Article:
Israeli law proposal: Outlaw organisations reporting on violations
JNews, 29 April 2010
A new law tabled on Wednesday in the Israeli Knesset, seeks to forbid registration of Israeli organizations (NGOs) that are suspected of provision of information or involvement in law suits against Israeli officials or commanders for breaches of International Humanitarian Law, or war crimes.
It would also require the Registrar of Association to close down existing organizations engaged in such activities.
The proposed Associations Law (Amendment – Exceptions to the Registration and Activity of an Association), 2010, comes in the wake of an incitement campaign against the human-rights community in Israel and is the second law to be proposed against their activities this year.
Among the signatories to the proposed bill are two former members of Israel’s secret police, the Shin Bet or shabac: former director Avi Dichter and former deputy director Gideon Ezra.
The law proposal does not cite names of specific organizations, but the initiators of the bill, 19 Knesset members (MKs) from various parties of both the coalition and the opposition, cited Israeli groups Adalah, Physicians for Human Rights-Israel, the Public Committee Against Torture in Israel and Coalition of Women for Peace as examples, in the course of a debate held on the bill Wednesday.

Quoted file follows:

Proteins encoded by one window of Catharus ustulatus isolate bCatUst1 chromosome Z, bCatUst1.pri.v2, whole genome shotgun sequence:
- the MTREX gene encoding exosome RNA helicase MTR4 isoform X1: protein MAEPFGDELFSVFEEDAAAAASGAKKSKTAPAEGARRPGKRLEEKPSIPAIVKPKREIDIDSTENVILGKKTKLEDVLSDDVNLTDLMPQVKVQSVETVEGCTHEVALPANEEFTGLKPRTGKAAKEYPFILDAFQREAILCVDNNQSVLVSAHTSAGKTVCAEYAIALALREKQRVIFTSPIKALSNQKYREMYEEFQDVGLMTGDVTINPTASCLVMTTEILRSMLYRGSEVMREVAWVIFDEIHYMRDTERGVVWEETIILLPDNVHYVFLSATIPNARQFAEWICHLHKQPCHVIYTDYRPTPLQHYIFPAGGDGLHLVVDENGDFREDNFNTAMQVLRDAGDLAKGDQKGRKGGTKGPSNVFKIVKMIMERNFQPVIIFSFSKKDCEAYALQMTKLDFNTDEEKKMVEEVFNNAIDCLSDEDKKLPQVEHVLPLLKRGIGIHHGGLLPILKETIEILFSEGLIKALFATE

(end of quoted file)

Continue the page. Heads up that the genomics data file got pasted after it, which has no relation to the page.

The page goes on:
Israeli daily Maariv focused specifically on Adalah, a human-rights organization led by Palestinian citizens of Israel. Its news item on the law proposal was headed “MKs propose: Outlaw Adalah.”
In a heated discussion in the Knesset yesterday, MK Nitsan Horovitz of the left-leaning Meretz party described the law proposal as a witchhunt.
“So long as activities are legal under Israeli law, they are [allowed] under freedom of expression, and the conflict is a political one,” said Horovitz. “Is anything illegal being done by an organization? – then go to the police,” he said.
He added that the Knesset should address the allegations made by the organizations under attack, instead of silencing them.
A group of ten Israeli human rights organizations has published a response to the bill, saying that it “violates international treaties and the Universal Declaration on Human Rights, which was signed in the wake of the horrors of World War II,” and that it “seeks to conceal information or suspicions of a crime.”
The group added that “The Israeli government’s refusal to allow the domestic legal system to investigate allegations of war crimes is the very reason that war crimes may be investigated and prosecuted abroad,” and that “instead of defending democracy, the sponsors of this bill prefer to reduce it to ashes.”
Adalah’s Director Hassan Jabareen, added that “if the legislation is enacted, it would constitute an official admission by the State of Israel that it is committing war crimes, and is ordering human-rights organizations in Israel to keep silent about them, to refrain from passing on information about them, and to cease assisting both the victims and the international community in working to prevent their continuation. Only a state that commits prohibited acts would be interested in such legislation.”
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